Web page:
Governor Gary Locke’s Remarks
Korean American Voters Alliance Annual Convention
September 8, 2003

Good evening—I am honored to be here.

I want to begin by congratulating the Korean American community. Congratulations on this year’s 100th anniversary of the first Korean immigration to the United States.

There are among us many different stories, but they are always about the same journey in pursuit of freedom, equality and opportunity. The journey for my family began when my grandfather came to the U.S. from China as a teenager. He worked as a servant for a family in Olympia in exchange for English lessons more than 100 years ago.

Today I live in the Governor’s mansion—the first Asian-American governor in the continental United States. Just one mile away from the house where my grandfather swept floors, cooked, and washed dishes. It took our family 100 years to travel one mile. But what a journey it has been! A journey of hope, hard work, and belief in the American Dream.

There were many milestones along the way in my family’s journey, just as there are in yours. My parents taught me the value of hard work, running a little neighborhood grocery store. They worked seven days a week, 365 days a year. No vacations, no days off, no time to be sick.

They didn’t dwell on the obstacles. Instead they taught me the value of opportunity, hard work, and helping others. I spent many hours doing my homework in the back of the store. I also spent many hours stocking shelves and sweeping floors.

And I remember my mother, studying for the citizenship exam. I was five years old. I remember how hard she studied. I remember very vividly the day she became a citizen. How thrilled she was to raise her right hand and be sworn in. She became a bigger, more powerful person to me that day. I know she felt that way, too. And I remember how seriously she took her new role as a citizen—and still does today.

I also remember my own early awareness that others were not always tolerant of differences. I had a grade school teacher who slapped the wrists of Asian American kids when she went around and asked us what we ate for breakfast. When we answered, "fish and rice," we were slapped for being "UnAmerican.”

Our families have traveled the same journey. Immigrants have powerfully transformed and defined this great country. That is how American progress is made. This country was shaped and changed by the blood, sweat and tears of Native Americans and immigrants whether they came voluntary of involuntary. And wave after wave of immigrants have renewed and enriched the American dream. Wave after wave have formed the tides of change and contributed to the cultural, spiritual and intellectual wealth of our country.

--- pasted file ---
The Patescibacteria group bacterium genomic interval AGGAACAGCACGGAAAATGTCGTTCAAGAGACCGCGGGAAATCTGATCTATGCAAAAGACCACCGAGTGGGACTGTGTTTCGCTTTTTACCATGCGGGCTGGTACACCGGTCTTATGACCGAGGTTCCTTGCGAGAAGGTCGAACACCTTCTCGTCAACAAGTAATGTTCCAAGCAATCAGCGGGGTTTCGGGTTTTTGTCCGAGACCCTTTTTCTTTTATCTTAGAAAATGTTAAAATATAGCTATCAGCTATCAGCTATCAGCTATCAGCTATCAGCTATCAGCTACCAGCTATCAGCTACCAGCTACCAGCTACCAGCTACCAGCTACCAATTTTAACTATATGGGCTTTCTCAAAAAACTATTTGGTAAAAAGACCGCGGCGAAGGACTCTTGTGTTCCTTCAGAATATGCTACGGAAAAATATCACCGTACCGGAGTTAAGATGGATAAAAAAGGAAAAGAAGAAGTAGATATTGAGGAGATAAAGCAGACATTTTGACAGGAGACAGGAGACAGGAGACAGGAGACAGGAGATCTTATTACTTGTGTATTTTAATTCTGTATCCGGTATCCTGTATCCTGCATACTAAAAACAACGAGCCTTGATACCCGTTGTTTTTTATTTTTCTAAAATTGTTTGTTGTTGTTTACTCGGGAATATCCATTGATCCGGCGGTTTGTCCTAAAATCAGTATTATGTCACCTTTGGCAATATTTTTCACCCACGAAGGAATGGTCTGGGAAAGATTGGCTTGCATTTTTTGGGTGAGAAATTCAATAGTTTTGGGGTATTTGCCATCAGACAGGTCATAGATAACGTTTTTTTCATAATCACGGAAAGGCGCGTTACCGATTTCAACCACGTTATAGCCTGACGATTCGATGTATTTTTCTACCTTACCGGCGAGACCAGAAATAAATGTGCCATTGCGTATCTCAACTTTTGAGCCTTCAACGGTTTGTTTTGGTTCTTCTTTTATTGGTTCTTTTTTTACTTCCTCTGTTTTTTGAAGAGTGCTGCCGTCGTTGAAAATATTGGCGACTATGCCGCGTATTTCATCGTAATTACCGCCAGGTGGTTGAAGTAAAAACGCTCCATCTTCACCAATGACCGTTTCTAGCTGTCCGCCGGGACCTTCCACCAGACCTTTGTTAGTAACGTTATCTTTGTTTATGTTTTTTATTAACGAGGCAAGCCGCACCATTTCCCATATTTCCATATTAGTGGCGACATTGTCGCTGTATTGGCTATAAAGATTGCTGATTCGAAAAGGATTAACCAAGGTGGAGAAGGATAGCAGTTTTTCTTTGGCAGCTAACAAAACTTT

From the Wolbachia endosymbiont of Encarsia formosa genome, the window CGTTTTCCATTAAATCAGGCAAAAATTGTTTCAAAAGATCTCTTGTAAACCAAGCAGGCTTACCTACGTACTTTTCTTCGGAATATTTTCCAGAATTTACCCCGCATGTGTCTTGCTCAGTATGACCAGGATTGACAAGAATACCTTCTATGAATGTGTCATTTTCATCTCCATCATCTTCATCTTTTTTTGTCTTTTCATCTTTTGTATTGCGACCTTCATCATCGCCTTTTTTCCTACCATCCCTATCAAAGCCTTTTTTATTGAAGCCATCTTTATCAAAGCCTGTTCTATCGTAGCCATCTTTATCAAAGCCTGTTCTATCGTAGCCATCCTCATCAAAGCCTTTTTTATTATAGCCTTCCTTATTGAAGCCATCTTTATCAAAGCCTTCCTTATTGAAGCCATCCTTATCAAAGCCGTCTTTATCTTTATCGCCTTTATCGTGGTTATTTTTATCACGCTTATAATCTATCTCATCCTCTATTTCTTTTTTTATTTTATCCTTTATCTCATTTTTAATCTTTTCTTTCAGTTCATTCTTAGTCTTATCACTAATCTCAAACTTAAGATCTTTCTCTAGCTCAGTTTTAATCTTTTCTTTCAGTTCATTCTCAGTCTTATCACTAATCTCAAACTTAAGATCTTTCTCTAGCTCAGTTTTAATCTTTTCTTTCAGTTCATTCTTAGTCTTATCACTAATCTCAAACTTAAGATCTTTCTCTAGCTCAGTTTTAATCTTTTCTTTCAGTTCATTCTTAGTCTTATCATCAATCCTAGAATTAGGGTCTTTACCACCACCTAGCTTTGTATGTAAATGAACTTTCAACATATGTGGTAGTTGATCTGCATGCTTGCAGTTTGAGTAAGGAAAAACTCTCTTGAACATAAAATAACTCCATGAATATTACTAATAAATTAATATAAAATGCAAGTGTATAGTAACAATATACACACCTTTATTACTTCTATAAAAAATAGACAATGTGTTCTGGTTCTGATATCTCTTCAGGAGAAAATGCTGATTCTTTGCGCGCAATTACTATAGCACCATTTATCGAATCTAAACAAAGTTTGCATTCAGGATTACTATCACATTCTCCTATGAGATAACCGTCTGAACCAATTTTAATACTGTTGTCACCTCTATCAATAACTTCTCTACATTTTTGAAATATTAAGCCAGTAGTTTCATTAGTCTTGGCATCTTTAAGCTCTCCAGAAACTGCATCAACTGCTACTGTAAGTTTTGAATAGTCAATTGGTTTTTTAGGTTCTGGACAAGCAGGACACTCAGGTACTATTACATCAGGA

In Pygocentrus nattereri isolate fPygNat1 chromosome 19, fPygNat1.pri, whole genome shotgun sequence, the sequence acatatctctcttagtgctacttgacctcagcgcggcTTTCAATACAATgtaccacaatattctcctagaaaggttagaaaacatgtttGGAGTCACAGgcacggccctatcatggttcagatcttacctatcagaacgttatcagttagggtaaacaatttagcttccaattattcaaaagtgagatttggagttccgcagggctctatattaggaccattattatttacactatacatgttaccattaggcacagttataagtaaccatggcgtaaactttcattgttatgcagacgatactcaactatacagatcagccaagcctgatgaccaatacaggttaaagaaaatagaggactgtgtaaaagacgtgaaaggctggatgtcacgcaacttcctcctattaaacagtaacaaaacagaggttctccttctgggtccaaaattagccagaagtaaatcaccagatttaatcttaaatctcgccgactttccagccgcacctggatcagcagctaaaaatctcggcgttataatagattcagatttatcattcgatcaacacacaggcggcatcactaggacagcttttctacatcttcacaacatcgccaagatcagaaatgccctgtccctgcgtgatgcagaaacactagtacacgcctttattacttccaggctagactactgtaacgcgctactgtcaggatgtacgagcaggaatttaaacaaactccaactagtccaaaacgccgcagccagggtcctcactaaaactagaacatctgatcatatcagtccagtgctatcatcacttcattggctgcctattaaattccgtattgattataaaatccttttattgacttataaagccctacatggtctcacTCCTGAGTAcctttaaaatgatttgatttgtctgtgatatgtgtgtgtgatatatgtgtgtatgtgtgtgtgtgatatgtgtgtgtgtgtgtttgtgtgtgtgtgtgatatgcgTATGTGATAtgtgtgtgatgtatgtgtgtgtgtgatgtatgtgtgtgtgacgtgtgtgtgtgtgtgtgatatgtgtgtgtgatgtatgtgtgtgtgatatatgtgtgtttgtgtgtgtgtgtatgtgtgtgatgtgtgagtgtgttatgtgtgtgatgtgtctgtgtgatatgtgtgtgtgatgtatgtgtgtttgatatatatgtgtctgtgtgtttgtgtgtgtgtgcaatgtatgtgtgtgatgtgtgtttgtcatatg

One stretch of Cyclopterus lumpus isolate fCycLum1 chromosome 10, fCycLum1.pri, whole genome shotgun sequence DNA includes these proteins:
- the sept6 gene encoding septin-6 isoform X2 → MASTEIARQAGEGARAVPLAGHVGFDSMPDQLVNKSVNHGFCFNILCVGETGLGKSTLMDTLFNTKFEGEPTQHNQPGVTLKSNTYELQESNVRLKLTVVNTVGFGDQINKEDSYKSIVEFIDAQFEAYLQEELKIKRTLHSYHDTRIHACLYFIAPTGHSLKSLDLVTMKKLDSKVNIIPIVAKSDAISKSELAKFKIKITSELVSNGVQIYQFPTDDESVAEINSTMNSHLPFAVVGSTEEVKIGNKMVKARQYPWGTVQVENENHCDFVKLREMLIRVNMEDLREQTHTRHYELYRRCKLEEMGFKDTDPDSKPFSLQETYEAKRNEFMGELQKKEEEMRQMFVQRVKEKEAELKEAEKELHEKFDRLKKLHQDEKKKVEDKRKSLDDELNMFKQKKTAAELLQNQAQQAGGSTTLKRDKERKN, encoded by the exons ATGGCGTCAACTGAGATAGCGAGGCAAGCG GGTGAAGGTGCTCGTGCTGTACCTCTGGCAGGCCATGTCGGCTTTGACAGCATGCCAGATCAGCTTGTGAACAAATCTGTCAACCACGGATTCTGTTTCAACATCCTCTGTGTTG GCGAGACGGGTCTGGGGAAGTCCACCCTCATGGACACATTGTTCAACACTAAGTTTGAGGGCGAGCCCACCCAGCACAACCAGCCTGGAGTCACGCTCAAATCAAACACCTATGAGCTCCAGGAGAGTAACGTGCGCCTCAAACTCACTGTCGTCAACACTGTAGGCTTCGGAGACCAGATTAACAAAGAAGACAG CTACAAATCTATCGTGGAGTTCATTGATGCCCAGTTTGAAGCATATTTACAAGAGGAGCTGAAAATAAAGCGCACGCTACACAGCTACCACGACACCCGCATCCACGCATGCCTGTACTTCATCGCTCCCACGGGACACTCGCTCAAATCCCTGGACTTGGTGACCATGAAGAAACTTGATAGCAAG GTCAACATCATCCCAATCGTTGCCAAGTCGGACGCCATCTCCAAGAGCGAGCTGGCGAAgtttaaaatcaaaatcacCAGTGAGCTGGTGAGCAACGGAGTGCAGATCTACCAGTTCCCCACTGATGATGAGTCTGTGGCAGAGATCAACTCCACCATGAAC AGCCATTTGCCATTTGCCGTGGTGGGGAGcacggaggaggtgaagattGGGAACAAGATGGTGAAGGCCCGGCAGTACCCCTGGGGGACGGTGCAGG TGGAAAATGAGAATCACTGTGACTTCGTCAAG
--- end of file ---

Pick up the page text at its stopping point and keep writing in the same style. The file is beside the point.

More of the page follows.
Except for the Native Americans, Washington is very much an immigrant state. Immigrants helped build our state gold mines, railroads and country. They came as rail workers and miners and worked farms and were merchants in our state. They were the hardworking backbone of prosperity and progress.

There was discrimination, injustice, and little sharing in that prosperity and progress at first. Some still exists.

But we pressed on. We fought in armed services and gave lives to protect freedoms – because we believed in essential goodness and promise of America: freedom, hope and opportunity.

And for Asian Pacific Americans, the past few decades have been marked by rapid change and progress. The Korean American community has helped lead this change.

Great civic leaders have emerged. Leaders like State Senator Paull Shin; like former Seattle City Council member and now our director of Community, Trade and Economic Development Martha Choe; like former City Council members Cheryl Lee and Michael Park. And other leaders are waiting in the wings—candidates like Kollin Min and Cindy Ryu.

The Korean American population in our state has increased dramatically—rising 60 percent between 1990 and 2000. Your community has so much to offer our state.

The Korean American Voters Alliance has done an outstanding job in uniting and empowering this community. Since its founding just last year, the Alliance has registered over 4,200 new voters. KAVA produced the first-ever Korean-language voters guide.

In Pierce County it was 18 percent, and 14 percent in Snohomish County.

I am proud to an Asian Pacific American. I believe in the American dream because I am living it.

I am profoundly humbled to think that perhaps by daring to try and by managing to succeed, I have paved the way for others to travel the same journey. And to go even farther.

I am proof that we can challenge the glass ceiling through political involvement and empowerment. We can challenge the glass ceiling and we can shatter it. If you care about education and jobs, you must be involved.

From those first frightened immigrants struggling to make their way in our country to this energetic and enlightened group here tonight, Korean Americans have clearly come a long, long way.

I started out by congratulating Korean Americans on their 100-year anniversary of immigration. I would like to close by congratulating the Korean American Voters Alliance on honoring this first century with effective, responsible civic action. Be proud.

I encourage you to continue engaging your fellow citizens. You are doing more than empowering the Korean American community to vote. You are empowering people, to be part of our political system. And that’s what democracy in our country is all about.


Keep up work!

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